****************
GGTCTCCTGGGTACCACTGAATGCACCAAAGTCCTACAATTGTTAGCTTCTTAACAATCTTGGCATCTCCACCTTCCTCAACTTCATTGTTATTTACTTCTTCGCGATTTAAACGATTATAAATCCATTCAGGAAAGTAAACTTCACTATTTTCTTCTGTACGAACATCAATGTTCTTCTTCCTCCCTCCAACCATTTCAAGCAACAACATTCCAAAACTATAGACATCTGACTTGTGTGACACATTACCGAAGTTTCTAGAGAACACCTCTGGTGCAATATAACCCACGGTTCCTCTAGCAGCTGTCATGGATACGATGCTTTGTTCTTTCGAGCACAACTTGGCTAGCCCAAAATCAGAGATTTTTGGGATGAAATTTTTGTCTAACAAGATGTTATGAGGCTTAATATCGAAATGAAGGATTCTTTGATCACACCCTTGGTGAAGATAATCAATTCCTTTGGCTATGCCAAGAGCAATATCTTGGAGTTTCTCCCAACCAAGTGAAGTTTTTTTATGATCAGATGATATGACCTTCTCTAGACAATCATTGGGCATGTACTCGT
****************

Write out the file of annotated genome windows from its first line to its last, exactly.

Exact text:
GGTCTCCTGGGTACCACTGAATGCACCAAAGTCCTACAATTGTTAGCTTCTTAACAATCTTGGCATCTCCACCTTCCTCAACTTCATTGTTATTTACTTCTTCGCGATTTAAACGATTATAAATCCATTCAGGAAAGTAAACTTCACTATTTTCTTCTGTACGAACATCAATGTTCTTCTTCCTCCCTCCAACCATTTCAAGCAACAACATTCCAAAACTATAGACATCTGACTTGTGTGACACATTACCGAAGTTTCTAGAGAACACCTCTGGTGCAATATAACCCACGGTTCCTCTAGCAGCTGTCATGGATACGATGCTTTGTTCTTTCGAGCACAACTTGGCTAGCCCAAAATCAGAGATTTTTGGGATGAAATTTTTGTCTAACAAGATGTTATGAGGCTTAATATCGAAATGAAGGATTCTTTGATCACACCCTTGGTGAAGATAATCAATTCCTTTGGCTATGCCAAGAGCAATATCTTGGAGTTTCTCCCAACCAAGTGAAGTTTTTTTATGATCAGATGATATGACCTTCTCTAGACAATCATTGGGCATGTACTCGT